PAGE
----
How old is earth based on radiometric dating
From the fragments, scientists calculated the relative abundances of elements that formed as radioactive uranium decayed over billions of years."It was not until the 1950s that the age of the universe was finally revised and put safely beyond the age of the Earth, which had at last reached its true age of 4.56 billion years," Lewis said."Physicists suddenly gained a new respect for geologists."For the record, the universe is now thought to have debuted, at least in its latest incarnation, about 13.7 billion ago.The question of the age of the earth has produced heated discussions on Internet debate boards, TV, radio, in classrooms, and in many churches, Christian colleges, and seminaries. Let’s give a little history of where these two basic calculations came from and which worldview is more reasonable. Of course, the Bible doesn’t say explicitly anywhere, “The earth is 6,000 years old.” Good thing it doesn’t; otherwise it would be out of date the following year.But we wouldn’t expect an all-knowing God to make that kind of a mistake. In essence, He gave us a “birth certificate.” For example, using a personal birth certificate, a person can calculate how old he is at any point. Genesis 1 says that the earth was created on the first day of creation ().The age of the earth can be estimated by taking the first five days of creation (from earth’s creation to Adam), then following the genealogies from Adam to Abraham in Genesis 5 and 11, then adding in the time from Abraham to today.Adam was created on day 6, so there were five days before him. So a simple calculation is: At this point, the first five days are negligible.Cultures throughout the world have kept track of history as well.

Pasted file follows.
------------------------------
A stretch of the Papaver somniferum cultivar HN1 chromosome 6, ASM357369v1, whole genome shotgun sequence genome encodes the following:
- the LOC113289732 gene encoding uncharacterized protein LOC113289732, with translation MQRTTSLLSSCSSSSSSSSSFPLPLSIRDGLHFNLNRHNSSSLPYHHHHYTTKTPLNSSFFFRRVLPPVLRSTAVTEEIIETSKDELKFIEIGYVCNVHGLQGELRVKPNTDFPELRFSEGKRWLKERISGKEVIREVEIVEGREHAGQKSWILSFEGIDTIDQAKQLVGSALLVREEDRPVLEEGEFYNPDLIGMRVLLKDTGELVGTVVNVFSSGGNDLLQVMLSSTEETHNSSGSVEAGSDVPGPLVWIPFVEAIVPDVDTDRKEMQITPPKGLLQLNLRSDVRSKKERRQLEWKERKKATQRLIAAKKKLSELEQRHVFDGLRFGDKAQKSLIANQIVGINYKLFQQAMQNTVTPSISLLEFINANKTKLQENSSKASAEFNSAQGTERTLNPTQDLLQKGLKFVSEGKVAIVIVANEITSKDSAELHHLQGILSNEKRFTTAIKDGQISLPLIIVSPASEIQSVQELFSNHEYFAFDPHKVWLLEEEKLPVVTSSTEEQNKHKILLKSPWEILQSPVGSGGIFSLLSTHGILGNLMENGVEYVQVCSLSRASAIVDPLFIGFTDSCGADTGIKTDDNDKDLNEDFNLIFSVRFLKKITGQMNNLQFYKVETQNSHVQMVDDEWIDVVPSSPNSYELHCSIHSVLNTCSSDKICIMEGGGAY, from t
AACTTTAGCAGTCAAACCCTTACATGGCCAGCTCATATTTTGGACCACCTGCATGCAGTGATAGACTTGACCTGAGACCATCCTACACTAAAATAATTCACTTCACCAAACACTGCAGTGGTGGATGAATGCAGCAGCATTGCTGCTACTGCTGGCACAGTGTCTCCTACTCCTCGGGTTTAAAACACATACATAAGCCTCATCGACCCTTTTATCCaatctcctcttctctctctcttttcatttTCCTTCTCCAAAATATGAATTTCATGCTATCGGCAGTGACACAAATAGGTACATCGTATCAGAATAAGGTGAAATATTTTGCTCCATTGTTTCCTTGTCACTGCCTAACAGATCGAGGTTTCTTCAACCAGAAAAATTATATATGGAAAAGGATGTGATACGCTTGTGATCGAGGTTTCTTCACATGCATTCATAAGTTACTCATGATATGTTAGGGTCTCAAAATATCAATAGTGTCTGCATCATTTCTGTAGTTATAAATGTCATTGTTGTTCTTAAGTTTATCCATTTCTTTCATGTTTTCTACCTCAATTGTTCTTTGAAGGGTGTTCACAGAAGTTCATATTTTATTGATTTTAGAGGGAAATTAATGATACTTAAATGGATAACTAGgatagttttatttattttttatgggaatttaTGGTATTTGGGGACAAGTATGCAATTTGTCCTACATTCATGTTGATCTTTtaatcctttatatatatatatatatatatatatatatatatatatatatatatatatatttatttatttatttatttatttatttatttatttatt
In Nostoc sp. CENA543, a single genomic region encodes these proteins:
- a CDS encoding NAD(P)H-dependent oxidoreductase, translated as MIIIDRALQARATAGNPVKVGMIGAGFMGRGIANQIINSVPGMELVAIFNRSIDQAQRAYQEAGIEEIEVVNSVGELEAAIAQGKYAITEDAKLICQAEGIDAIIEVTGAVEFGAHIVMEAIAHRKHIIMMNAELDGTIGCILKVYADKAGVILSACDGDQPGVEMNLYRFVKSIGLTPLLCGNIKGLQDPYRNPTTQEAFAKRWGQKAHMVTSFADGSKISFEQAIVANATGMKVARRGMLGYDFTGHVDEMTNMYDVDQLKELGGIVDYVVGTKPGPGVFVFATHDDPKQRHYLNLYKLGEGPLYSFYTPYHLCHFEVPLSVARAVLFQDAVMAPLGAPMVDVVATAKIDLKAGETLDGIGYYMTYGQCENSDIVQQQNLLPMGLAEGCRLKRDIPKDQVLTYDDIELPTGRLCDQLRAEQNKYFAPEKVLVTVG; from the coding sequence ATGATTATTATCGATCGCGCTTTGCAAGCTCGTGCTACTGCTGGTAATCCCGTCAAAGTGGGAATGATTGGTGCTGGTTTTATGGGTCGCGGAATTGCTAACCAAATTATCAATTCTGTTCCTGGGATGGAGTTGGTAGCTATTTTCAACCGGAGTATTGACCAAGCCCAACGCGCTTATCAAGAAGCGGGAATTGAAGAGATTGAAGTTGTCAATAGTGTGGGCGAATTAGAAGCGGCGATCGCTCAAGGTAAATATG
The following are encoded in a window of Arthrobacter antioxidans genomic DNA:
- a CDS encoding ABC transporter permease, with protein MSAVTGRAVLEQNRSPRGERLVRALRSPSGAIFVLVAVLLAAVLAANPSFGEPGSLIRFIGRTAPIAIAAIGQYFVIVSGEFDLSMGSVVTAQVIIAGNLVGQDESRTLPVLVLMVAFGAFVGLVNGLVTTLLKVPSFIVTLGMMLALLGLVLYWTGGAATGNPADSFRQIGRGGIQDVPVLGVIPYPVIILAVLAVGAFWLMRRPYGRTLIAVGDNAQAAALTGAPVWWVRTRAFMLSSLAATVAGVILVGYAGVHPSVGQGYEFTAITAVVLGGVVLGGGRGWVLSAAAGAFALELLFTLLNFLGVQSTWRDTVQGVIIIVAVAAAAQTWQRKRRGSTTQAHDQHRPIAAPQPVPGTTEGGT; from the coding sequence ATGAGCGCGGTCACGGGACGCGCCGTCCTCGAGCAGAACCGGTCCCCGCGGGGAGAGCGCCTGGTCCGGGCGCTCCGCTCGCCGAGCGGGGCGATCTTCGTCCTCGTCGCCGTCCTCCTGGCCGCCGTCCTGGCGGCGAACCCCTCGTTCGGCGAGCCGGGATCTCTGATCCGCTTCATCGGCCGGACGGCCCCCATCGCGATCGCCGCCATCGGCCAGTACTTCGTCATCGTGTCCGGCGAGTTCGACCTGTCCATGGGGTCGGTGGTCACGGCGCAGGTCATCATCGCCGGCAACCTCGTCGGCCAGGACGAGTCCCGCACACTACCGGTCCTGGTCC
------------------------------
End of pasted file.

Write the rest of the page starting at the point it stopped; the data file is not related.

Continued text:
But for the sprawling sphere we call home, age is a much trickier matter.In 1898, Marie Curie discovered the phenomenon of radioactivity, in which unstable atoms lose energy, or decay, by emitting radiation in the form of particles or electromagnetic waves.By 1904 physicist Ernest Rutherford showed how this decay process could act as a clock for dating old rocks.Three of the old-earth advocates included Comte de Buffon, who thought the earth was at least 75,000 years old.Pièrre La Place imagined an indefinite but very long history.
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And Jean Lamarck also proposed long ages.11 However, the idea of millions of years really took hold in geology when men like Abraham Werner, James Hutton, William Smith, Georges Cuvier, and Charles Lyell used their interpretations of geology as the standard, rather than the Bible.